Thursday, March 31, 2011

Save the Dates! Upcycled Fashion at WOW!

"Mannequin" by Barry Riley
There is quite a bit happening at Works of Wyoming. We are going to be hosting the Wyoming Arts Council Visual Arts Fellowship judging on May 20-21st. There will be opportunities to meet the judges, maybe have your work reviewed and discussed, and hear about the renewed Artist Image Registry program from Mike Shay.  We are setting the activities associated with the Fabulous Women show. It opens June 17th. Get your images in by June 3rd. It will include the Drab to Fab fashion show! Upcycle your old stuff, any old stuff, into haute couture, high fashion, wearable art. Art about, by, and for women will be shown in our gallery.

Wednesday, March 30, 2011

Life Drawing Class at Works of Wyoming

Students Jimmy McGuire, (above-left and Denise Patton-below) at work in the Works of Wyoming classroom with instructor Mack Brislawn

Thursday, March 17, 2011

Laramie artists comment on the Figure Show at WOW

Wine Social by Jerry Glass

 The Branding Iron, University of Wyoming's newspaper, featured the "Go Naked! Go Clothed! Go Figure! art display on view at Works of Wyoming gallery.  The show is on view until April 1.  Be sure and check it out.  Works of Wyoming is a project of Wyoming Womens Business Center.

Deborah Britt, a new Wyoming Artist Roster Artist

Stamped Box 
Deborah Britt
Deborah Britt, a Works Of Wyoming Member and an artist with items in the gift shop, just got accepted as a Wyoming Arts Council Roster artist!  Good going, Deborah!

Artist, Musician, and Photographer Jimmy McGuire

Artist, Photographer, Musician, Jimmy McGuire has just been added to the Works of Wyoming member website list. Jimmy is always looking for a jam session and a chance to play any number of instruments to rock and roll. He is drawn to portrait photography of stage performers, sports events, artists, and loves to photograph fellow artists and musicians to capture their passion as they do what they do.

Tuesday, March 15, 2011

Agriculture and Art for a Healthy Forest

Works of Wyoming will be presenting a new artist, Leroy Jons, in our gift store in a couple of weeks. Check him out. Mr Jons has been a part of the Resource Conservation and Development (RC&D) organization for many years. One of their initiatives is to partner with small businesses to find ways to harvest the beetle killed pine that has devastated our Rocky Mountain forests. The beetle-killed pine trees are obvious as you drive through the Medicine Bow National Forest west of Laramie. Leroy decided to do his part as an artist to upcycle and sustain our beautiful forests on a small but creative scale. He will be a really fun and energetic addition to our online store. He is using that pine to make old west style birdhouses and market them. We are fortunate to have some of his one-of-a-kind pieces. Once again, health and art meet. In this case, using diseased pine for art helps encourage a new and healthy forest.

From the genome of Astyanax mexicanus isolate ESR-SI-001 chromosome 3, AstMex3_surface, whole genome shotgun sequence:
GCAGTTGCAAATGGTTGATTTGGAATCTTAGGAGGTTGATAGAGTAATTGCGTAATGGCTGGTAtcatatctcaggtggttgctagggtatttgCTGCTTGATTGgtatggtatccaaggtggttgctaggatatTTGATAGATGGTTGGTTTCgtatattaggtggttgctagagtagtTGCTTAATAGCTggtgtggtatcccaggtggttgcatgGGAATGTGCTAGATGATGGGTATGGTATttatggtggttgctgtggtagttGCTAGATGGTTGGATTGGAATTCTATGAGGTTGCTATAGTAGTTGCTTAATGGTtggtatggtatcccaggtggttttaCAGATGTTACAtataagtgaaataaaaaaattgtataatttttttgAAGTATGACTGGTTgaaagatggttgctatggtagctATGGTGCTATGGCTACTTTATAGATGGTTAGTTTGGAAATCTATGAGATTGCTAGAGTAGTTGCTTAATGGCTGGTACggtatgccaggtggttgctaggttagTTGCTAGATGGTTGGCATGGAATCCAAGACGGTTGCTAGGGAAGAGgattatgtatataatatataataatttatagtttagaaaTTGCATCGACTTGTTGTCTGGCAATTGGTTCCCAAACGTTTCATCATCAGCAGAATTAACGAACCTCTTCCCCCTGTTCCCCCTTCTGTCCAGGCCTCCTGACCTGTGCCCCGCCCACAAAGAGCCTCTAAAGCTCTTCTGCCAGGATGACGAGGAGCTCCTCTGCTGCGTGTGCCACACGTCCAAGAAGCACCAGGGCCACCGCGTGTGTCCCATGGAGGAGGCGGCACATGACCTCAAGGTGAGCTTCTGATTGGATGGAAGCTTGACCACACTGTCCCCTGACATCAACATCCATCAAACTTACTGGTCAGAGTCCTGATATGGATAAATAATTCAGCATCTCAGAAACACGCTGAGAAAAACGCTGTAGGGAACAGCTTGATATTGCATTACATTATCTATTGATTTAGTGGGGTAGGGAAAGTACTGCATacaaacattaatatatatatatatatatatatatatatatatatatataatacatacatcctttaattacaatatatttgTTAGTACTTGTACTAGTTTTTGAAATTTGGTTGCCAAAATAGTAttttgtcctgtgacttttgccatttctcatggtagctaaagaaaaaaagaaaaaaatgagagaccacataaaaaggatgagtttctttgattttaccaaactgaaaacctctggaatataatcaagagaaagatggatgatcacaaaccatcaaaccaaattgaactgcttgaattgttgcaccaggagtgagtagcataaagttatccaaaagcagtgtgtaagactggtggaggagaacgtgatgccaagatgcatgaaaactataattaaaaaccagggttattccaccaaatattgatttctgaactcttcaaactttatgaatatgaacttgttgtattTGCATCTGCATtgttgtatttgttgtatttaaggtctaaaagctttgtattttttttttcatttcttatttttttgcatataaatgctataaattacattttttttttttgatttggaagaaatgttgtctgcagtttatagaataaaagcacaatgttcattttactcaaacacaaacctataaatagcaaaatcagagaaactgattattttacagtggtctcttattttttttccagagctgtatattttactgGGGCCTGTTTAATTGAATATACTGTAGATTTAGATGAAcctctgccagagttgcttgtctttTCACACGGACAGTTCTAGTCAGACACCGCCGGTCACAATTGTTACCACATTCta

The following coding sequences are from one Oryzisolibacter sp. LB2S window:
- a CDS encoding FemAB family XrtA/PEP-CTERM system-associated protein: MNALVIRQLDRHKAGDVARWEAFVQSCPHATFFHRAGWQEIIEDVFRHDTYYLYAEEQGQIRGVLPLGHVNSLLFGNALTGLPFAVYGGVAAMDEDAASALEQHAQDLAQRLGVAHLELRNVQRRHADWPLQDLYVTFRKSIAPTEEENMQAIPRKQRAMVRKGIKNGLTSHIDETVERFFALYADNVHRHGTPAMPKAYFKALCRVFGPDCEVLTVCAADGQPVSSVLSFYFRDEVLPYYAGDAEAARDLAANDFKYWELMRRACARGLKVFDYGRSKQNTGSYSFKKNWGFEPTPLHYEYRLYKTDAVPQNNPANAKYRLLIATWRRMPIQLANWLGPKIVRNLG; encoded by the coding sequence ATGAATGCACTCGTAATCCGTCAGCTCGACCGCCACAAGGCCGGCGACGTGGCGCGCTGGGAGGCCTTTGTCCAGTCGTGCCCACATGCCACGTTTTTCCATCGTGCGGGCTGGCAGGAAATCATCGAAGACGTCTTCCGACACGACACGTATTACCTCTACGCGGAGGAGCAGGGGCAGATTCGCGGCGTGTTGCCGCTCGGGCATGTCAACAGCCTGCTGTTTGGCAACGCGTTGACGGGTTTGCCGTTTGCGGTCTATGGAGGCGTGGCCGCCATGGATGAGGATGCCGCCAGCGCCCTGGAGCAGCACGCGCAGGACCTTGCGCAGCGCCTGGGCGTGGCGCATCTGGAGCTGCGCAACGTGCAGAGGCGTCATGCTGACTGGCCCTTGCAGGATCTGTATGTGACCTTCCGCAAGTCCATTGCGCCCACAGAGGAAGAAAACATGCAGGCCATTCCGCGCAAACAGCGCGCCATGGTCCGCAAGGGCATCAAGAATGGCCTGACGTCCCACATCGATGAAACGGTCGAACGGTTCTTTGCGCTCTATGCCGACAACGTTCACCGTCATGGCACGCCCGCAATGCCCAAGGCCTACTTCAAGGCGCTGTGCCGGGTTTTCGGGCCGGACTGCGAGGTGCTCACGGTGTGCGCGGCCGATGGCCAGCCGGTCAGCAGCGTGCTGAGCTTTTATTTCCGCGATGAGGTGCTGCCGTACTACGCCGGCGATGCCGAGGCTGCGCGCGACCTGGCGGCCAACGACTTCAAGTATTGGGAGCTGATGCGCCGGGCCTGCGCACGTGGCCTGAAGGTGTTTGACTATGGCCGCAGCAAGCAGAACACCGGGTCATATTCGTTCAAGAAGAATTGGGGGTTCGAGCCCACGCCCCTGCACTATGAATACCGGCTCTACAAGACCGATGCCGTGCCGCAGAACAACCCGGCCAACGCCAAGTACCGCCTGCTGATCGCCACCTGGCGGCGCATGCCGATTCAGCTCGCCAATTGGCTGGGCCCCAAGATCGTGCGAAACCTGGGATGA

Training in Figure Drawing

At Works of Wyoming, here in Laramie at the Laramie Plains Civic Center, there will be a figure drawing workshop in conjunction with the Go Clothed! Go Naked! Go Figure! Show which runs through April 4th. Mack Brislawn will be teaching a three hour “Introduction to Classical Life Drawing” class. It is very affordable and includes supplies. All for $20! Join us! Register at Works of Wyoming, a project of Wyoming Women’s Business Center.  (Art: Felicia Follum)

Monday, March 14, 2011

Lifelong learning for artists

Do your work! Learning is the work! A client called in to ask about our microloan program here at Wyoming Women’s Business Center. I am always impressed by our prospective clients’ interest in learning new things on how to achieve their goals for success. They all begin with imagining success. They are learners at heart, I believe. Every tidbit of information is food for growth. Growth is on my mind. Spring may be coming, evidenced by no more minus teens and colder temperatures, and with it, our eagerness to jump on our bikes and ride the bike paths around town. It's warmer more often. I am thinking about planting an art installation in a forlorn piece of property nearby. Or at the very least, throwing some old potatoes out there to continue sprouting that have been sitting in the pantry too long. It is all due to our physiological memory of earth’s cycle of rejuvenation. Living and planting, and making things come alive and grow.